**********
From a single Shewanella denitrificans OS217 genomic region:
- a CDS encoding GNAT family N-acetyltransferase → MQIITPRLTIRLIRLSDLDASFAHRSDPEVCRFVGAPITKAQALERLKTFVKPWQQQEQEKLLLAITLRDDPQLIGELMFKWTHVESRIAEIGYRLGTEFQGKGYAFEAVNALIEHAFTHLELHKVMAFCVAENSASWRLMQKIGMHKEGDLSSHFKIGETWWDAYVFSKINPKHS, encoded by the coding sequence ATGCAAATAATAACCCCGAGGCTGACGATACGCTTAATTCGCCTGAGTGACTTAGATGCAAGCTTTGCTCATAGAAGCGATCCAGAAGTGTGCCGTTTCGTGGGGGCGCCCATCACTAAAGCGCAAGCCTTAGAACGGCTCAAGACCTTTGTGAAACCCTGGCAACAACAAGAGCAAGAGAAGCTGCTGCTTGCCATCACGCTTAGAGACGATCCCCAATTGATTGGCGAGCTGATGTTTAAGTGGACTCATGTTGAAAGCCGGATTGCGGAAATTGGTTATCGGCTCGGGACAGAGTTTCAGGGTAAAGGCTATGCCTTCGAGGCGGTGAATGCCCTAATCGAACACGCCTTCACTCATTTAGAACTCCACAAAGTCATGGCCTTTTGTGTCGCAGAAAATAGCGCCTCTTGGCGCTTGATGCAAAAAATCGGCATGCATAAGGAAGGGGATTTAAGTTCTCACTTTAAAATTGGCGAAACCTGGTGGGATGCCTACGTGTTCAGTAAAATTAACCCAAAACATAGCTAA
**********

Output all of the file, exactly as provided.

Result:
From a single Shewanella denitrificans OS217 genomic region:
- a CDS encoding GNAT family N-acetyltransferase → MQIITPRLTIRLIRLSDLDASFAHRSDPEVCRFVGAPITKAQALERLKTFVKPWQQQEQEKLLLAITLRDDPQLIGELMFKWTHVESRIAEIGYRLGTEFQGKGYAFEAVNALIEHAFTHLELHKVMAFCVAENSASWRLMQKIGMHKEGDLSSHFKIGETWWDAYVFSKINPKHS, encoded by the coding sequence ATGCAAATAATAACCCCGAGGCTGACGATACGCTTAATTCGCCTGAGTGACTTAGATGCAAGCTTTGCTCATAGAAGCGATCCAGAAGTGTGCCGTTTCGTGGGGGCGCCCATCACTAAAGCGCAAGCCTTAGAACGGCTCAAGACCTTTGTGAAACCCTGGCAACAACAAGAGCAAGAGAAGCTGCTGCTTGCCATCACGCTTAGAGACGATCCCCAATTGATTGGCGAGCTGATGTTTAAGTGGACTCATGTTGAAAGCCGGATTGCGGAAATTGGTTATCGGCTCGGGACAGAGTTTCAGGGTAAAGGCTATGCCTTCGAGGCGGTGAATGCCCTAATCGAACACGCCTTCACTCATTTAGAACTCCACAAAGTCATGGCCTTTTGTGTCGCAGAAAATAGCGCCTCTTGGCGCTTGATGCAAAAAATCGGCATGCATAAGGAAGGGGATTTAAGTTCTCACTTTAAAATTGGCGAAACCTGGTGGGATGCCTACGTGTTCAGTAAAATTAACCCAAAACATAGCTAA